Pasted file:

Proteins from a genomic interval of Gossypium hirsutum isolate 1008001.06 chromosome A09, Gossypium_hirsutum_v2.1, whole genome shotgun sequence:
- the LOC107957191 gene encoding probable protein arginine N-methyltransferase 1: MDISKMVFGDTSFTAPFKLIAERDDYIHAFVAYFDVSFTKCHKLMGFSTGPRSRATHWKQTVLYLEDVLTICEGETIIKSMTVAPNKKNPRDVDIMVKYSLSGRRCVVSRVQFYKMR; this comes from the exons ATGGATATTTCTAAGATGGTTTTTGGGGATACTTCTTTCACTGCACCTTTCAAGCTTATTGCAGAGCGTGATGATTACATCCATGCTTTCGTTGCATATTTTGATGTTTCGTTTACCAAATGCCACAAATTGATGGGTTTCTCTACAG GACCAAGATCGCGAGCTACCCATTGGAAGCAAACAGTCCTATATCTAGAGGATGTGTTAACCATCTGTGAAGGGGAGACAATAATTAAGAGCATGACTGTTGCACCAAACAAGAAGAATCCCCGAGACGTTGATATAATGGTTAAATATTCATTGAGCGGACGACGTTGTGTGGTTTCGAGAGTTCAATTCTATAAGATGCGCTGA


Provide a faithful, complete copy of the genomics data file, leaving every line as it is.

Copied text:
Proteins from a genomic interval of Gossypium hirsutum isolate 1008001.06 chromosome A09, Gossypium_hirsutum_v2.1, whole genome shotgun sequence:
- the LOC107957191 gene encoding probable protein arginine N-methyltransferase 1: MDISKMVFGDTSFTAPFKLIAERDDYIHAFVAYFDVSFTKCHKLMGFSTGPRSRATHWKQTVLYLEDVLTICEGETIIKSMTVAPNKKNPRDVDIMVKYSLSGRRCVVSRVQFYKMR; this comes from the exons ATGGATATTTCTAAGATGGTTTTTGGGGATACTTCTTTCACTGCACCTTTCAAGCTTATTGCAGAGCGTGATGATTACATCCATGCTTTCGTTGCATATTTTGATGTTTCGTTTACCAAATGCCACAAATTGATGGGTTTCTCTACAG GACCAAGATCGCGAGCTACCCATTGGAAGCAAACAGTCCTATATCTAGAGGATGTGTTAACCATCTGTGAAGGGGAGACAATAATTAAGAGCATGACTGTTGCACCAAACAAGAAGAATCCCCGAGACGTTGATATAATGGTTAAATATTCATTGAGCGGACGACGTTGTGTGGTTTCGAGAGTTCAATTCTATAAGATGCGCTGA